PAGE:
Sep 8, 2021

Blessed with hope and faith, the Quigleys rally around Devon

If pushed to excruciating limits of human suffering and forced to search within for answers, ask yourself: “How deep is my soul?”

And if the answers suggested you need a sense of inner peace, some clarity, and a commitment to selflessness, ask yourself: “Just how strong is my faith?”

Devon Quigley with his support staff: Charlotte (middle), Nicole (right, with daughter Evelyn), Dana and Angie Quigley (left), and Nicole's husband, TJ (back, middle).

Difficult questions, for sure, and while many of us can answer in theory, then hope we never have to face a reality test, there is a family that did meet a gut-wrenching crisis and demonstrated that they had deep and enriched souls and an unfailing measure of faith.

Nearly 10 years from the evening when Devon Quigley suffered a traumatic brain injury in a car accident in Riviera Beach, Fla., he continues to be the center of his family’s universe. Devon is the reason that love and faith and warmth and hope and peace – all those threads that tie together the essence of our humanity – overflow when you are among a gathering of Quigleys.

“We are an extremely blessed family,” said Nicole, who recently hosted an annual birthday party for her younger brother. “Without faith, I don’t believe we would be able to continue the way we have.”

How Charlotte, Dana Quigley’s first wife and the mother to Nicole, 40, and Devon, 37, has scripted this compelling love story is nothing short of miraculous. Charlotte lives with Devon in the family home where he grew up in Rumford, R.I., Nicole lives around the corner, and while neither of them is a nurse, they rejected all those suggestions made after the accident that the then-27-year-old be placed in a medical facility for TBI patients.

Charlotte, who puts great faith in church and her Bible groups, all of which Devon attends with her, once explained, “I couldn’t live with myself if I left him somewhere.” So, as you soaked in the birthday party scene with friends and relatives and neighbors, and when you got the raised eyes from Devon (he’s happy, he loves seeing you!), you have a sense of wonder about this woman.

Truly, Charlotte must be living with someone’s hand on her shoulder and Dana Quigley believes that with all his heart. “Jesus continues to give (Charlotte and Nicole) all the strength and the peace and the patience, mixed with lots of joy,” he recently wrote on a post.

Now 74 and years removed from the dynamic career he had on the PGA Tour Champions – 11 wins, $15m in prize money, many seasons enjoyed with Devon as his caddie – Quigley marvels at the world Charlotte and Nicole have created around Devon. He lives year-round in Florida, where Devon lived pre-accident and where Devon has spent many of his post-accident winters, but Dana is equally consumed with his son’s well-being.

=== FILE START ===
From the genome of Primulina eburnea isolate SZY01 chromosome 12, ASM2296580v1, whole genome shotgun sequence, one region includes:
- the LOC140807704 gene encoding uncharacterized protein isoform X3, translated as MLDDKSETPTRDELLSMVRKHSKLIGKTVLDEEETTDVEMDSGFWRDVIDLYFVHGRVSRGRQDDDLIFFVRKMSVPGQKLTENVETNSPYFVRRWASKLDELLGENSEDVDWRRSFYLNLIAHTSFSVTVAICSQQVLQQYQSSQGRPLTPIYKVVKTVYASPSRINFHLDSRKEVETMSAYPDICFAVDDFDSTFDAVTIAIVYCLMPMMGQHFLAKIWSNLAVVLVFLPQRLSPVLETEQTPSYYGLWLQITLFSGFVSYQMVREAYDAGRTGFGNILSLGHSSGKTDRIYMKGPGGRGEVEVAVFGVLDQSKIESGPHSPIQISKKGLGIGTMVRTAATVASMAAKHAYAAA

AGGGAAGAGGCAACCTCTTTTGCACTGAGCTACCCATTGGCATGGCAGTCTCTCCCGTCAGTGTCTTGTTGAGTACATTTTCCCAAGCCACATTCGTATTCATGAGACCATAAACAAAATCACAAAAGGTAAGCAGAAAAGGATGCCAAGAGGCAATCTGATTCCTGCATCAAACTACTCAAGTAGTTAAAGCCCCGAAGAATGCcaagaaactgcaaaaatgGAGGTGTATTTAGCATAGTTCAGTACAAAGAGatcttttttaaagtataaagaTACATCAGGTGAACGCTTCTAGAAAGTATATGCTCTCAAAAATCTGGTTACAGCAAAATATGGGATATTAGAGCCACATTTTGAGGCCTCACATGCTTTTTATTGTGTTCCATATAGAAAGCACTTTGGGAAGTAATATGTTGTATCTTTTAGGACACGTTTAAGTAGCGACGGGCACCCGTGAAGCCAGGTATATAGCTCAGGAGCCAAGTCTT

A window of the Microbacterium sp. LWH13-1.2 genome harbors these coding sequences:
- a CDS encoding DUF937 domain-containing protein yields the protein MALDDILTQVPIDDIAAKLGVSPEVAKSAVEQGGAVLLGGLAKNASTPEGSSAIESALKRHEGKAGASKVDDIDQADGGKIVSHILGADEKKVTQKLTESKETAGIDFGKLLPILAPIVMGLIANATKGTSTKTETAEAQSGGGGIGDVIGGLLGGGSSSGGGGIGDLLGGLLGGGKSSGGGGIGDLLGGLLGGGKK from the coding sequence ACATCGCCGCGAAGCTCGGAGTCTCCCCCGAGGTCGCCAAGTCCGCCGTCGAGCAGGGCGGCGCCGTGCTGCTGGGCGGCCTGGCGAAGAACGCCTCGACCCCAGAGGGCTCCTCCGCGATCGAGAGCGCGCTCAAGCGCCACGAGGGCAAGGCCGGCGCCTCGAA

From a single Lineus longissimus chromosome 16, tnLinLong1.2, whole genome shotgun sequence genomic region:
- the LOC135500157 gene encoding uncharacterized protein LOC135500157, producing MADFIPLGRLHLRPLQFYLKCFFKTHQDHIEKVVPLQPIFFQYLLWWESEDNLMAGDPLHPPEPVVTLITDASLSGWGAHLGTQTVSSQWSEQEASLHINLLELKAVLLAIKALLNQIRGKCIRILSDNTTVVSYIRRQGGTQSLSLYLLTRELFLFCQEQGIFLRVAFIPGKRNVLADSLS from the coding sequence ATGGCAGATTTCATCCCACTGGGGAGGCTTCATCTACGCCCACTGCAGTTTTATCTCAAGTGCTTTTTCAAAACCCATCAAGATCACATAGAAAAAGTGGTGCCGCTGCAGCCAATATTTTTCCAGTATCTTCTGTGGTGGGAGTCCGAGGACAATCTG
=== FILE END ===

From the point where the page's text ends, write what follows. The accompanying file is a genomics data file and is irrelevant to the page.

“My dad has continued to bless all of our family, even beyond what any father would ever do,” said Nicole.

All the financial needs and medical expenses aside, Dana knows that Devon is a Quigley and that means if you’re breathing, you’re playing golf or watching golf or talking golf.

So as Dana bemoans that he can only play 18 a day, not the 36 he was used to, and he doesn’t like giving too many strokes to his group at Bear Lakes, you can see Devon raise his eyes.

He loves it. He’s laughing.

So, when Paul Quigley, Dana’s brother, walks in, and he’s asked if it’s true what Paul’s son, Brett, said, how Paul’s been winning so often against his group of golfers that he’s been pushed to a longer tee, Paul cringes. He doesn’t think it’s fair.

Dana brushes that off, then mentions that he has a sore neck, as if that’s supposed to translate into fewer shots. “Oh, for crying out loud, you know what he shot yesterday?” Chris Lovely says to Devon. “A 66. Some sore neck.”

The eyes raise. Devon is happy.

“It’s so important to Devon,” said Nicole. “He laughs for hours with them.”

United by faith and love and, yes, golf, the Quigley family – Charlotte and Nicole, Dana and his wife, Angie – recently gathered with Devon for an interview with a neuroscientist. Devon is potentially a candidate for clinical research, where a chip would be placed on the brain to pick up messages which could be transferred to a computer. It’s all so new, all so exciting, all so experimental, but as Dana wrote on his CaringBridge post “the key for all of us is how Devon feels about these potential experiments.”

And how does he feel?

“He’s all in,” wrote Dana, who suggests that Devon’s response wasn’t a surprise. After all, it’s a family thing, this “all in” business.